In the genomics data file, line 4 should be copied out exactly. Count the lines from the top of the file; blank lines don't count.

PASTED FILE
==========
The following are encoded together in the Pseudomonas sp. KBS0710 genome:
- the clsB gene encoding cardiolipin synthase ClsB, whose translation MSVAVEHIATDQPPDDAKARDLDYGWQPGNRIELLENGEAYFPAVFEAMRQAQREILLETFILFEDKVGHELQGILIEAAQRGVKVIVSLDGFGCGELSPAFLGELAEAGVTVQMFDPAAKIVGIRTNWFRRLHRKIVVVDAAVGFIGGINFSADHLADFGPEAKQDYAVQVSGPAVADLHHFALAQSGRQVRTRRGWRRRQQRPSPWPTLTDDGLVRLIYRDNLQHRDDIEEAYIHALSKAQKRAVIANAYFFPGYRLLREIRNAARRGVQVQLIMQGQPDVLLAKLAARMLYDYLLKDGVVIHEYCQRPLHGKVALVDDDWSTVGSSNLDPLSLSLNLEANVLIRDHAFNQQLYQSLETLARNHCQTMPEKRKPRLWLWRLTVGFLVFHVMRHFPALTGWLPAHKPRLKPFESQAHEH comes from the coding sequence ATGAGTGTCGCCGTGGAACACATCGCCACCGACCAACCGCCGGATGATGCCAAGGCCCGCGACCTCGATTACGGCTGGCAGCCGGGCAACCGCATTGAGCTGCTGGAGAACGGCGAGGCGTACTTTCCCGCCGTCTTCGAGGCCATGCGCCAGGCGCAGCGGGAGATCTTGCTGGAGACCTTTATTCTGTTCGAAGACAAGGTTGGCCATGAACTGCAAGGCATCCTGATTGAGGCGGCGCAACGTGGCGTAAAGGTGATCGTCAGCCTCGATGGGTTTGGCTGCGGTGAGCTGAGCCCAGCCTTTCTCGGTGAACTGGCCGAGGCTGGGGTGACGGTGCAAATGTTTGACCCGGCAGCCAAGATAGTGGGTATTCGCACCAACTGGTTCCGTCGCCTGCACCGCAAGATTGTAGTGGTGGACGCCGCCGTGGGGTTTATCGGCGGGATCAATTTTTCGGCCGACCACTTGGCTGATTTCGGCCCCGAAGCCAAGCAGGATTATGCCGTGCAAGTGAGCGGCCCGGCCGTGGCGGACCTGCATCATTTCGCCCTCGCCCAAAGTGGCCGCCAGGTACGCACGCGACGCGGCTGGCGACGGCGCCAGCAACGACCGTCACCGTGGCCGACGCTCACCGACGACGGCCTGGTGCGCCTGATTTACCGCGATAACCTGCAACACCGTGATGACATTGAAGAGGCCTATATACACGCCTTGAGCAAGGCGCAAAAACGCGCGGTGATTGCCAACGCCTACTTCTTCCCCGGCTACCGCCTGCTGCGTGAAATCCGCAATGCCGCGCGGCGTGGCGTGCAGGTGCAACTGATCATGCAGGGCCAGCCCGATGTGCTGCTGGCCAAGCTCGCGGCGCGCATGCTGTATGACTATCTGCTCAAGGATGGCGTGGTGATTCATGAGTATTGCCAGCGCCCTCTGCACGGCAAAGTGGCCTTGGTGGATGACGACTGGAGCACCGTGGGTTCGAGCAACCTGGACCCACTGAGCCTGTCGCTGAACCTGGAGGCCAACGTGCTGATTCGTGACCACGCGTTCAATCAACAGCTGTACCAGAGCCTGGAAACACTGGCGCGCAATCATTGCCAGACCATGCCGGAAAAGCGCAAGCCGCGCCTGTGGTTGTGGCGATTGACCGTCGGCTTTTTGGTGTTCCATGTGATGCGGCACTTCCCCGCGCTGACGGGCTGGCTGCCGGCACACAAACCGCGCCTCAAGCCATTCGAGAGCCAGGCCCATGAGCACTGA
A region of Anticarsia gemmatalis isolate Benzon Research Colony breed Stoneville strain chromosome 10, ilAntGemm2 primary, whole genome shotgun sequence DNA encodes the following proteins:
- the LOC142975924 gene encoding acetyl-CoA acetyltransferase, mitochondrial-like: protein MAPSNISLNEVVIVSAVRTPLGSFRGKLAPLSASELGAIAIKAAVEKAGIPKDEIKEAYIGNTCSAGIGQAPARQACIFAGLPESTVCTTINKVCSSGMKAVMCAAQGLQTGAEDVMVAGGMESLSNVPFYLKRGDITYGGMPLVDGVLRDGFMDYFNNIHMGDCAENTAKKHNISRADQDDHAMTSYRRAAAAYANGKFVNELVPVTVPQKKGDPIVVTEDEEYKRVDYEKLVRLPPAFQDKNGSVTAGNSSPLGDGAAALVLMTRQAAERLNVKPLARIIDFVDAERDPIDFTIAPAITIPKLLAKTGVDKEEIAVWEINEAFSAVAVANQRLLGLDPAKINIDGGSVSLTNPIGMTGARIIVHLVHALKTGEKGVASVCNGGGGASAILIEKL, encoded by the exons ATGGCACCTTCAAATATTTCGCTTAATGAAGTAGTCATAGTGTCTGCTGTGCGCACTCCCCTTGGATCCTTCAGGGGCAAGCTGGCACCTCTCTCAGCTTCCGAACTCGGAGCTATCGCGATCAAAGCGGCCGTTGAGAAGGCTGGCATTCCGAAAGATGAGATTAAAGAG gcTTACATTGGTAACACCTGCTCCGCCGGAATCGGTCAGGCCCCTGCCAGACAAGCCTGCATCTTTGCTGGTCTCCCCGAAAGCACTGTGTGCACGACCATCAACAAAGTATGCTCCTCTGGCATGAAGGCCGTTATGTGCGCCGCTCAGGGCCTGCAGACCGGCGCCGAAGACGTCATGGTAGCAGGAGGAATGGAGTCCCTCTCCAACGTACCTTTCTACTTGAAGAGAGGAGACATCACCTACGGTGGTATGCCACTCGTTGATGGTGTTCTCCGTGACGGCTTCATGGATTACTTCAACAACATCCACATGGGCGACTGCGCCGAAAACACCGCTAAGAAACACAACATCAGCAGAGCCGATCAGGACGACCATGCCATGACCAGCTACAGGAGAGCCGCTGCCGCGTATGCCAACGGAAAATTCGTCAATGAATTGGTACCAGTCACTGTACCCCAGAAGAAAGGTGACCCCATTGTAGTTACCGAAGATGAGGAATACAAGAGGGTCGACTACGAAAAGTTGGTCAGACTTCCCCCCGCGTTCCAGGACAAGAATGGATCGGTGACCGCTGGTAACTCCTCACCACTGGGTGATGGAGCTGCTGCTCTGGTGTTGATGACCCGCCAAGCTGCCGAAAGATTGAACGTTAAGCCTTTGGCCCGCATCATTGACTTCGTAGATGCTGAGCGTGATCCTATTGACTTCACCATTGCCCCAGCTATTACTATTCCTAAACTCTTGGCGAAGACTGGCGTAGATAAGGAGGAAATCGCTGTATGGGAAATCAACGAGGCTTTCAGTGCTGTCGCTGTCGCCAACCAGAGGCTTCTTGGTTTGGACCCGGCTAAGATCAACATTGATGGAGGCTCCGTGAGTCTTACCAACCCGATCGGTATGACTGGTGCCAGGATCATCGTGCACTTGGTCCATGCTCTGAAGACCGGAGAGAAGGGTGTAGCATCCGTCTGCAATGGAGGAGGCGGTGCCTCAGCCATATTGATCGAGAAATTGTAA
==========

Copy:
- the LOC142975924 gene encoding acetyl-CoA acetyltransferase, mitochondrial-like: protein MAPSNISLNEVVIVSAVRTPLGSFRGKLAPLSASELGAIAIKAAVEKAGIPKDEIKEAYIGNTCSAGIGQAPARQACIFAGLPESTVCTTINKVCSSGMKAVMCAAQGLQTGAEDVMVAGGMESLSNVPFYLKRGDITYGGMPLVDGVLRDGFMDYFNNIHMGDCAENTAKKHNISRADQDDHAMTSYRRAAAAYANGKFVNELVPVTVPQKKGDPIVVTEDEEYKRVDYEKLVRLPPAFQDKNGSVTAGNSSPLGDGAAALVLMTRQAAERLNVKPLARIIDFVDAERDPIDFTIAPAITIPKLLAKTGVDKEEIAVWEINEAFSAVAVANQRLLGLDPAKINIDGGSVSLTNPIGMTGARIIVHLVHALKTGEKGVASVCNGGGGASAILIEKL, encoded by the exons ATGGCACCTTCAAATATTTCGCTTAATGAAGTAGTCATAGTGTCTGCTGTGCGCACTCCCCTTGGATCCTTCAGGGGCAAGCTGGCACCTCTCTCAGCTTCCGAACTCGGAGCTATCGCGATCAAAGCGGCCGTTGAGAAGGCTGGCATTCCGAAAGATGAGATTAAAGAG gcTTACATTGGTAACACCTGCTCCGCCGGAATCGGTCAGGCCCCTGCCAGACAAGCCTGCATCTTTGCTGGTCTCCCCGAAAGCACTGTGTGCACGACCATCAACAAAGTATGCTCCTCTGGCATGAAGGCCGTTATGTGCGCCGCTCAGGGCCTGCAGACCGGCGCCGAAGACGTCATGGTAGCAGGAGGAATGGAGTCCCTCTCCAACGTACCTTTCTACTTGAAGAGAGGAGACATCACCTACGGTGGTATGCCACTCGTTGATGGTGTTCTCCGTGACGGCTTCATGGATTACTTCAACAACATCCACATGGGCGACTGCGCCGAAAACACCGCTAAGAAACACAACATCAGCAGAGCCGATCAGGACGACCATGCCATGACCAGCTACAGGAGAGCCGCTGCCGCGTATGCCAACGGAAAATTCGTCAATGAATTGGTACCAGTCACTGTACCCCAGAAGAAAGGTGACCCCATTGTAGTTACCGAAGATGAGGAATACAAGAGGGTCGACTACGAAAAGTTGGTCAGACTTCCCCCCGCGTTCCAGGACAAGAATGGATCGGTGACCGCTGGTAACTCCTCACCACTGGGTGATGGAGCTGCTGCTCTGGTGTTGATGACCCGCCAAGCTGCCGAAAGATTGAACGTTAAGCCTTTGGCCCGCATCATTGACTTCGTAGATGCTGAGCGTGATCCTATTGACTTCACCATTGCCCCAGCTATTACTATTCCTAAACTCTTGGCGAAGACTGGCGTAGATAAGGAGGAAATCGCTGTATGGGAAATCAACGAGGCTTTCAGTGCTGTCGCTGTCGCCAACCAGAGGCTTCTTGGTTTGGACCCGGCTAAGATCAACATTGATGGAGGCTCCGTGAGTCTTACCAACCCGATCGGTATGACTGGTGCCAGGATCATCGTGCACTTGGTCCATGCTCTGAAGACCGGAGAGAAGGGTGTAGCATCCGTCTGCAATGGAGGAGGCGGTGCCTCAGCCATATTGATCGAGAAATTGTAA